Monday, February 05, 2018

Alex La Guma broadcast

Alex and Blanche La Guma on their wedding day in 1954

[Image source:]

Alex La Guma was born in 2 Rogers Street, District Six.

Lindsay Johns' tribute to Alex La Guma (1925 - 1985), was broadcast yesterday on Radio 3. It's available to listen to for the next however many days.

Lots on Walk In the Night, and some decent thoughts on The Stone Country and In the Fog of the Season's End. (Time of the Butcherbird doesn't get a mention.)

Kudos to the politically conservative Lindsay Johns for his out-and-out admiration for La Guma, even though La Guma was a communist. It leads to quite an interesting dialogue with Alex's widow Blanche about how the La Gumas squared their own fight for basic freedoms in South Africa with support for regimes elsewhere who eroded individual liberty. And I like the way he includes an interview with another early associate of La Guma's who bluntly dismisses Johns' own notion of La Guma's balancing of aesthetic and political values.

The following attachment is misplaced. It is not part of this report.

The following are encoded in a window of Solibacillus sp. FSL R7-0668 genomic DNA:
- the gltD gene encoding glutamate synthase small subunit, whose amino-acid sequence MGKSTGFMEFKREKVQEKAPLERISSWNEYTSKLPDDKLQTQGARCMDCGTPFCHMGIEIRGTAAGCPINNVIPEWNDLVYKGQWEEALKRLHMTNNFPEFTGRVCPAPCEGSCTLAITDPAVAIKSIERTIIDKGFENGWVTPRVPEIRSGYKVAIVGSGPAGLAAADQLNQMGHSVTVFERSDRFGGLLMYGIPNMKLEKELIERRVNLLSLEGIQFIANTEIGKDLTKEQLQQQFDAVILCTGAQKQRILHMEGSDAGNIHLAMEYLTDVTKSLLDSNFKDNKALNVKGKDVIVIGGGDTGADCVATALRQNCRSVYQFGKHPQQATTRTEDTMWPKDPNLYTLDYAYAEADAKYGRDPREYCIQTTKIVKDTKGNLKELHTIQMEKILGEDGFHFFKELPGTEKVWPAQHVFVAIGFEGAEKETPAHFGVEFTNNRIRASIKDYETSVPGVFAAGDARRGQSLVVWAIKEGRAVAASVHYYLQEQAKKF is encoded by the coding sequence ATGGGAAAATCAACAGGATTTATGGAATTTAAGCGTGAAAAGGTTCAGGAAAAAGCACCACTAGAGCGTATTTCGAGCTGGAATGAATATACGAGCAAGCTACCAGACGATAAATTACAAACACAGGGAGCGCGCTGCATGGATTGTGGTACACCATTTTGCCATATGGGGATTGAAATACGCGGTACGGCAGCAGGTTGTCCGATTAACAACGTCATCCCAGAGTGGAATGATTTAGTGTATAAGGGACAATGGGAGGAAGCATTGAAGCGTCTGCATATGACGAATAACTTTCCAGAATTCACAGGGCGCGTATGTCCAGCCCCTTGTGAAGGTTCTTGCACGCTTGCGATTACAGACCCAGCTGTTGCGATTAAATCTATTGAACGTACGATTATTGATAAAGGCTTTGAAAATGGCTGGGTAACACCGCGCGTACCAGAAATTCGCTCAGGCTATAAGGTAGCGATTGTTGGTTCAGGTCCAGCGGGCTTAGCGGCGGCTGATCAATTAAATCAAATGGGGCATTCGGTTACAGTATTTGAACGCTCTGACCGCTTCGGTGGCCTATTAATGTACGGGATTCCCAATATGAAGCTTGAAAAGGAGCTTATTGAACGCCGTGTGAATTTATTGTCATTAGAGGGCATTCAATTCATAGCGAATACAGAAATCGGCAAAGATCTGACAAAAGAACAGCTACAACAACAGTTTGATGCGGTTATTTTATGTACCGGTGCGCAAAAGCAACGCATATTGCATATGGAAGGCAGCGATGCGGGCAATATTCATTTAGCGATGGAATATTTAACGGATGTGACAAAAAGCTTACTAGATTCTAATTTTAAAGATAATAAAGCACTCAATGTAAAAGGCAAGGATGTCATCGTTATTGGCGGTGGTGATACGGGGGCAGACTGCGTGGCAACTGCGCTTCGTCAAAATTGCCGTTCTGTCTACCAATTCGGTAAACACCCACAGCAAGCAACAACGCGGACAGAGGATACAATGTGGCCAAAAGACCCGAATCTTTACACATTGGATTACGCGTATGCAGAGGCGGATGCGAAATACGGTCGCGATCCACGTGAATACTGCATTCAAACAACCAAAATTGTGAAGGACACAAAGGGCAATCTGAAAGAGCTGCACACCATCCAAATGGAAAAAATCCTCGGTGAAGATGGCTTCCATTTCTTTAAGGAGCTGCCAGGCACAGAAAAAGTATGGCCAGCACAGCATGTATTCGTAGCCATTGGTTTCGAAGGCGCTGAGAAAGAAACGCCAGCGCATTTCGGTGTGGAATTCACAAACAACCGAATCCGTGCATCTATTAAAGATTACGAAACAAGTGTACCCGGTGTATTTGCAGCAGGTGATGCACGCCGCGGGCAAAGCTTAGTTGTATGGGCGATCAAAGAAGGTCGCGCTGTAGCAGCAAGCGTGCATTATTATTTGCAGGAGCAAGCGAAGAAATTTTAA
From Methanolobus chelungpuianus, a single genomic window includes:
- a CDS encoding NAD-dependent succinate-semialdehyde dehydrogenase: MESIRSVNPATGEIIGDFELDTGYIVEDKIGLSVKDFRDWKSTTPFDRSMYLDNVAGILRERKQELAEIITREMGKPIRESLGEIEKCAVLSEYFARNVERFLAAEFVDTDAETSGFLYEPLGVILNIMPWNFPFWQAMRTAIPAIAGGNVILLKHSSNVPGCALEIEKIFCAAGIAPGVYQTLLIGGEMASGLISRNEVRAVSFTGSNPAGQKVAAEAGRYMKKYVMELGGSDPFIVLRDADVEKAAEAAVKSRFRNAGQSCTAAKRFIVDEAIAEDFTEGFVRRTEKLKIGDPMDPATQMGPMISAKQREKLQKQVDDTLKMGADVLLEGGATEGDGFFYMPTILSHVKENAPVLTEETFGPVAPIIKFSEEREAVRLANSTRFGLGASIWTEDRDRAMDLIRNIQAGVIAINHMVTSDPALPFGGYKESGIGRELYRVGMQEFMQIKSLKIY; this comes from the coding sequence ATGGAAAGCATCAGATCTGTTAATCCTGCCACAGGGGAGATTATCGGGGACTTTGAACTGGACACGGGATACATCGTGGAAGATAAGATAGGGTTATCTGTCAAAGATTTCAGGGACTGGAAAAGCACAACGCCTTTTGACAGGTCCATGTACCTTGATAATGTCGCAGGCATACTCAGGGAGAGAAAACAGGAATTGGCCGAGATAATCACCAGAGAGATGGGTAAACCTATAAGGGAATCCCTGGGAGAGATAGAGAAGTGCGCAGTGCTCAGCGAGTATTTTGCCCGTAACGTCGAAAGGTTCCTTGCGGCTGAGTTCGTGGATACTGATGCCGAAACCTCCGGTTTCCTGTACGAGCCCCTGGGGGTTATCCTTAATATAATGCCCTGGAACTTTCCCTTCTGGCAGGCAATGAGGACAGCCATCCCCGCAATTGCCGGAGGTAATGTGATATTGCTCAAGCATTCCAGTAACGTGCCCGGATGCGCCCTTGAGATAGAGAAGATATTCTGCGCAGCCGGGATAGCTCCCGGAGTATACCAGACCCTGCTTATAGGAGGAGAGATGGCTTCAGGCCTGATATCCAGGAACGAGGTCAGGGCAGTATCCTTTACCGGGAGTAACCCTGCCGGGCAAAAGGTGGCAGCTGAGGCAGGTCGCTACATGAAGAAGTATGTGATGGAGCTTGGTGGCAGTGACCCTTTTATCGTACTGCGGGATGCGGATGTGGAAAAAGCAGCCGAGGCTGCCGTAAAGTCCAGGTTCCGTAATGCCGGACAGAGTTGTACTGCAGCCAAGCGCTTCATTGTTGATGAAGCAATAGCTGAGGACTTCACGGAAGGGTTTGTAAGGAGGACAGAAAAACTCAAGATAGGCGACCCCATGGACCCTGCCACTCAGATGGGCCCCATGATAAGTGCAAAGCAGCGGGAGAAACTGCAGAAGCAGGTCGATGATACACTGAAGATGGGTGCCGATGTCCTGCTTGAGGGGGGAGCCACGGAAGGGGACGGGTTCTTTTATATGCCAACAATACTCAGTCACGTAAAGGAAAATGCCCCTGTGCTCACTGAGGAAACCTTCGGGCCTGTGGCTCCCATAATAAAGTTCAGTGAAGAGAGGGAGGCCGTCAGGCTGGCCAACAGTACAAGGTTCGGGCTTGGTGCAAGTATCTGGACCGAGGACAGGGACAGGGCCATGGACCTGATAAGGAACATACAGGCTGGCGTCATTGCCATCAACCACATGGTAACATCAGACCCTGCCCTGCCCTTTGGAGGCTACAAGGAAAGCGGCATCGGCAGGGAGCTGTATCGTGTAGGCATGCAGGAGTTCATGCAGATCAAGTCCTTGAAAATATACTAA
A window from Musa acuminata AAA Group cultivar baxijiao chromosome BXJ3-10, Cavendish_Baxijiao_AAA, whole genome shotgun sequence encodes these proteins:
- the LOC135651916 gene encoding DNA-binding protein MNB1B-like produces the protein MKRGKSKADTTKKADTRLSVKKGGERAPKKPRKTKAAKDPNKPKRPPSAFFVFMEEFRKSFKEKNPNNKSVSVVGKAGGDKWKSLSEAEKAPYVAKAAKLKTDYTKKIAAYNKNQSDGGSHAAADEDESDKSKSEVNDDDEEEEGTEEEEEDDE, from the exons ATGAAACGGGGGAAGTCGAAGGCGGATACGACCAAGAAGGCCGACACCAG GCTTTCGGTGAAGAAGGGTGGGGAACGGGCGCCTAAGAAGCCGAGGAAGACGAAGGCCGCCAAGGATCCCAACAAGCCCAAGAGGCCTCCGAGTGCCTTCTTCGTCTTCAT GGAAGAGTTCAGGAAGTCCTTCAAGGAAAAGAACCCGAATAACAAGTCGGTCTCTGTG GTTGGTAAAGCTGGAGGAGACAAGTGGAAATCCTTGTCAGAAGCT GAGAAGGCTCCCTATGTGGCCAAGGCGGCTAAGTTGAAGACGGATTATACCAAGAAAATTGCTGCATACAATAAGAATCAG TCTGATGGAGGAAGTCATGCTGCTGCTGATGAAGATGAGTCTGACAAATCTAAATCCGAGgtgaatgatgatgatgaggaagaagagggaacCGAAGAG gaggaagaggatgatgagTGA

I'm not that crazy about the "black Dickens" tag (surely La Guma is a big enough writer to just be himself?) and it's perhaps an unfortunate necessity of popular broadcasting that the presentation is structured around La Guma's present-day reputation (i.e. Why on earth isn't he better known?) rather than his life and his novels.

(Worldwide I'd say La Guma is pretty well-known. The broadcast does contain some interesting speculations on why La Guma isn't as well known in S. Africa as he might be. One of them being contemporary disparagement of realism. Another that his books were banned in South Africa until the end of apartheid, by which time he was dead.)

If you miss out on the broadcast, you can read my La Guma posts instead  :) , but don't imagine they're any substitute...

A Walk in the Night

Time of the Butcherbird

Blanche La Guma's autobiography In the Dark with my Dress on Fire (2010, with Martin Klammer) looks well worth a read. ...

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